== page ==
ANALYSIS: How Nigerian presidents, governors use impeachment as weapon against opponents

Imo State Deputy Governor, Eze Madumere
Imo State Deputy Governor, Eze Madumere. [Photo credit: Daily Post]

Chris Ekpenyong, the then deputy governor of Akwa Ibom state, made history in 2005.

That year, Mr Ekpenyong caused state legislators who impeached him to reverse the impeachment in less than seven days; he was allowed to resign from office, instead, and walked away victoriously.

The then governor, Victor Attah, is believed to have masterminded the impeachment because of political differences, after Mr Ekpenyong voted for the incumbent President Olusegun Obasanjo at the Peoples Democratic Party (PDP)’s presidential primary in January 2003.

Akwa Ibom delegates had Mr Attah’s instructions to support Mr Obasanjo’s challenger, Alex Ekwueme, a former vice president of Nigeria.

Mr Attah also wanted his deputy removed from office to pave way for his son-in-law, Udoma Ekarika, to succeed him as governor in 2007.

The reversal of Mr Ekpenyong’s impeachment came from Abuja through the intervention of President Obasanjo who sent a powerful delegation led by Tony Anenih, the then chairman of the PDP Board of Trustees (BOT), to fix things for the then deputy governor.

But Mr Ekpenyong’s political career, however, ended abruptly, at that point, as he was unable to fulfill his desire of getting the PDP nomination for the governorship election.

Mr Attah’s son-in-law was also beaten at the PDP primary by the erstwhile commissioner for local government and chieftaincy affairs, Godswill Akpabio, who later won the governorship election.

Today, a similar impeachment drama is playing out in Imo state, South-east Nigeria, where the court has blocked the state government from replacing the deputy governor of the state, Eze Madumere, who was impeached on July 30 by the state House of Assembly.

Mr Madumere’s sin lies in his ambition to be the next governor of the state, against the wishes of the incumbent governor, Rochas Okorocha, who rather wants his son-in-law, Uche Nwosu, to succeed him in May 2019.

“Reckless Display Of Arrogance”

Femi Falana, a lawyer and Senior Advocate of Nigeria (SAN), described Governor Okorocha’s behaviour as “a reckless display of arrogance”.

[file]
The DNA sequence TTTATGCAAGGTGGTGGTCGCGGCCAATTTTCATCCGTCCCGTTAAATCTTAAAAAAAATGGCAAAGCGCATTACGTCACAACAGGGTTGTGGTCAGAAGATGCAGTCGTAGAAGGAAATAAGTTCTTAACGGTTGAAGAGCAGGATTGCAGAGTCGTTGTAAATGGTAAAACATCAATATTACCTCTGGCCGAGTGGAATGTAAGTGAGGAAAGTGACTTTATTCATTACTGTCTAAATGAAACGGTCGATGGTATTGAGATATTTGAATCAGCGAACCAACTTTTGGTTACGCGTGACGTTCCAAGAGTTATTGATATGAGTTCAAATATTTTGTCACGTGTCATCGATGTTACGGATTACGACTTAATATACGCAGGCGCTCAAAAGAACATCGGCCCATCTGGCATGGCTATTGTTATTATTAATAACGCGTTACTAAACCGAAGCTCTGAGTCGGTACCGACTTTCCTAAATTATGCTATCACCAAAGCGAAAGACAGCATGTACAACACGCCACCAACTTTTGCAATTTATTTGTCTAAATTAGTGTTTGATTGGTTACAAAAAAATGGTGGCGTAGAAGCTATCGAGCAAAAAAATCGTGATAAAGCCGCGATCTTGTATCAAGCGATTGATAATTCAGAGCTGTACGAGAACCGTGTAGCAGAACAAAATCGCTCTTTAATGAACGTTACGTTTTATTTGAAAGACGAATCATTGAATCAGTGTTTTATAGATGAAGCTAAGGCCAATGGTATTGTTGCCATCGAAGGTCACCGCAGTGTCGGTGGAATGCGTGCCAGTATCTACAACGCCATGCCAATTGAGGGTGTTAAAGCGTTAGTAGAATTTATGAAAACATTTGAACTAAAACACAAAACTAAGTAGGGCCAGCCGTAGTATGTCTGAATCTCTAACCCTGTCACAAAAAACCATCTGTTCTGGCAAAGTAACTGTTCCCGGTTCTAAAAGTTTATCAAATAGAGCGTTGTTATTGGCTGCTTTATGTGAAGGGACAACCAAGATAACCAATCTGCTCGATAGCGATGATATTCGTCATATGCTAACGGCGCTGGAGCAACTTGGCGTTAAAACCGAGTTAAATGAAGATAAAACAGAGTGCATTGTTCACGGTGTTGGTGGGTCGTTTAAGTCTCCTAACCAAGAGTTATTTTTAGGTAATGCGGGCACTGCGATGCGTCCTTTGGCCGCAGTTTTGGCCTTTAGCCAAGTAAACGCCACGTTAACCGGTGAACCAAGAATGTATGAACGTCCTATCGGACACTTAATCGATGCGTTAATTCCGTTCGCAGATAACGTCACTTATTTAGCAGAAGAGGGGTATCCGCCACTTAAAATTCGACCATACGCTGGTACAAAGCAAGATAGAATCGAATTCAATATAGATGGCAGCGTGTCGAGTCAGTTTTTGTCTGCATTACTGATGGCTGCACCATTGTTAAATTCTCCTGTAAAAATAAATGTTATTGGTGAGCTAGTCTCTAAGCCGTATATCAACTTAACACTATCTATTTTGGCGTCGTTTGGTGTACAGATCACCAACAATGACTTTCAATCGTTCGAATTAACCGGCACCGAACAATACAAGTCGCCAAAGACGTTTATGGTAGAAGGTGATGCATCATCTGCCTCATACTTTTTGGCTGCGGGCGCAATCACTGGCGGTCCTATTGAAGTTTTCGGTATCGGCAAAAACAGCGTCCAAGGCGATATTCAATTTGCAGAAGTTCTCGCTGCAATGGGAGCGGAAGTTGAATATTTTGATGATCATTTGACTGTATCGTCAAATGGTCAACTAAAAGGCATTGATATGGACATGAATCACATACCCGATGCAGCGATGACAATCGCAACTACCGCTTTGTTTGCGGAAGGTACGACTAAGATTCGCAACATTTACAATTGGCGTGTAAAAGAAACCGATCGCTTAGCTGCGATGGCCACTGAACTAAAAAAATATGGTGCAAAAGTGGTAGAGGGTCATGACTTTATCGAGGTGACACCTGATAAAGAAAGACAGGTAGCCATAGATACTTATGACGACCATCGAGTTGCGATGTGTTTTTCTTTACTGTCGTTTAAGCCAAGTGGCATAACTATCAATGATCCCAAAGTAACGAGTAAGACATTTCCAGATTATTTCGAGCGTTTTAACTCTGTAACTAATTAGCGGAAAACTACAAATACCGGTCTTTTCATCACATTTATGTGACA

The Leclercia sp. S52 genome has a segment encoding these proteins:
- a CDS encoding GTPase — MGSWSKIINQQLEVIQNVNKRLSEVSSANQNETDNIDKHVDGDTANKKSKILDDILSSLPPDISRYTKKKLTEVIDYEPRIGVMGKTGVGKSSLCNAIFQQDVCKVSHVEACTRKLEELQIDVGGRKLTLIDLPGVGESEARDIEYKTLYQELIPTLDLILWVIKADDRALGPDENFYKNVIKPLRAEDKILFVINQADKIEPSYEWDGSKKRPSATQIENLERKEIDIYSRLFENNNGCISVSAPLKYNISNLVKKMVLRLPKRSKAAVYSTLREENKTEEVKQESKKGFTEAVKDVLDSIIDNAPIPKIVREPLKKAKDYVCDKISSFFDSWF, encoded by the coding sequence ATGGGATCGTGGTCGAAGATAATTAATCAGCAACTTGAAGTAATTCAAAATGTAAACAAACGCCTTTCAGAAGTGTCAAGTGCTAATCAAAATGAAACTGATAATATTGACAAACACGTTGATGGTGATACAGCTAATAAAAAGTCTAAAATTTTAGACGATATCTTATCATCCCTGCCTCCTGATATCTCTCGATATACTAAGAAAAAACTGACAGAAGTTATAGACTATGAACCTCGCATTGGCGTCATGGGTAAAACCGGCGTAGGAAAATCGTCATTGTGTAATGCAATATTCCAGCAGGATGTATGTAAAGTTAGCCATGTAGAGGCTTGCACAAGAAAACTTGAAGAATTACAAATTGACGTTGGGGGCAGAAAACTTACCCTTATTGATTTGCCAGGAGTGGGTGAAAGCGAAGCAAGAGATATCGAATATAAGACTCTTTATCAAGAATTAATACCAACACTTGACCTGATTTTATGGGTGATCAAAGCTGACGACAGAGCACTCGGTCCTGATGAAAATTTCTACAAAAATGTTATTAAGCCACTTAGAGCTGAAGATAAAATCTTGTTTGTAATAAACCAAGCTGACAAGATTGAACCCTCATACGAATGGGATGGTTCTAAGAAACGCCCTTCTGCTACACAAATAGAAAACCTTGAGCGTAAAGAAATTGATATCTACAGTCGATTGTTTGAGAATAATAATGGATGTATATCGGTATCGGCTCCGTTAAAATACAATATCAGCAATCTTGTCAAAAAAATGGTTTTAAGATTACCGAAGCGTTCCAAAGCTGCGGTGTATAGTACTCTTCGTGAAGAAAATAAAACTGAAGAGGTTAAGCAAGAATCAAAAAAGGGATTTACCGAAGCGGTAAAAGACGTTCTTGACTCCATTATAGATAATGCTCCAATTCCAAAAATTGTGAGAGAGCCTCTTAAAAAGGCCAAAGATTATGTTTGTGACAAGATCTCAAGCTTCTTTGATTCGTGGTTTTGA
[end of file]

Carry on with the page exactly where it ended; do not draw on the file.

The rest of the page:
Mr Falana told PREMIUM TIMES, “In a demonstration of brazen contempt of court the House of Assembly ignored the valid and subsisting court order and hurriedly passed a resolution for the purported impeachment of Prince Madumere as Deputy Governor of Imo State.

“Instead of calling the legislators to order by asking them to purge themselves of contempt of court Governor Okorocha announced Mr. Calistus Ekenze as the new Deputy Governor.

“In a reckless display of arrogance of naked power, Governor Okorocha directed the Chief Judge of Imo State to swear-in the so-called new Deputy Governor. However, the Chief Judge rightly turned down the contemptuous directive of Governor Okorocha to swear in Mr Ekenze as Deputy Governor of the State.

“In a historic solidarity with the Chief Judge, all the other Jjudges in High Court of Imo State have resolved not to lend judicial weight to the subversion of the rule of law by the legislative and executive organs of the Imo State Government.”

Mr Falana commended the judiciary in Imo state for standing up against the governor.

He called on the Nigerian Bar Association (NBA) and other Nigerians to stand up too and ensure that the order of the Imo State chief judge is fully complied with.

“Let the legislators and Governor Okorocha purge themselves of contempt of court by continuing to recognise Prince Madumere as the Deputy Governor of Imo State pending the determination of the pending suit before the State High Court on the validity of the impeachment proceedings adopted by the House of Assembly of Imo State,” he said.

Most people who spoke with PREMIUM TIMES on the Imo State impeachment crisis said Mr Madumere remained the state deputy governor, in the eyes of the law.

Lethal Political Weapon

In Nigerian politics, impeachment has remained a dangerous political weapon in the hands of the president, governors, and other powerful politicians.

When Mr Obasanjo was president, five state governors – Ayo Fayose of Ekiti; Chris Ngige, Anambra; Joshua Dariye, Plateau; Rasheed Ladoja, Oyo; and Diepreye Alamieyeseigha, Bayelsa – were removed from office for various alleged offences, including stealing of public funds.

Besides the general belief that Mr Obasanjo instigated the impeachment of governors for selfish political reasons, the federal government under his administration had declared a state of emergency in Ekiti and replaced the governor, Mr Fayose, with a retired military general, Adetunji Olurin, as sole administrator of the state.

The Obasanjo administration also declared a state of emergency in Plateau State and replaced the governor, Mr Dariye, with a retired military general as the sole administrator of the state in November 2004.

Mr Dariye was eventually impeached and replaced by the deputy governor, Michael Botmang.

But he went to court and upturned the impeachment, and was reinstated as governor in March 2007.

Interestingly, Mr Dariye, now out of office, was sentenced to 14 years in prison for corruption by an Abuja high court, about two months ago.

Murtala Nyako, the governor of Adamawa State, was also impeached in 2014 on allegation of corruption.

In Benue State, eight out of 30 legislators, assisted by the police, took control of the state House of Assembly last month and proceeded to serve impeachment notice on the state governor, Samuel Ortom.

Mr Ortom, with several of the state lawmakers, recently defected from the All Progressives Congress (APC) to the PDP.

Many Nigerians suspect that the APC-controlled federal government is behind the impeachment moves in Benue. PREMIUM TIMES could not verify this.

Several deputy governors like Enyinnaya Abaribe of Abia state; Peremobowei Ebebihave, Bayelsa; Sani Danladi, Taraba; Mohammed Gadi, Bauchi; and Suleiman Argungu, Kebbi have been impeached from office since the country returned to civilian rule in 1999.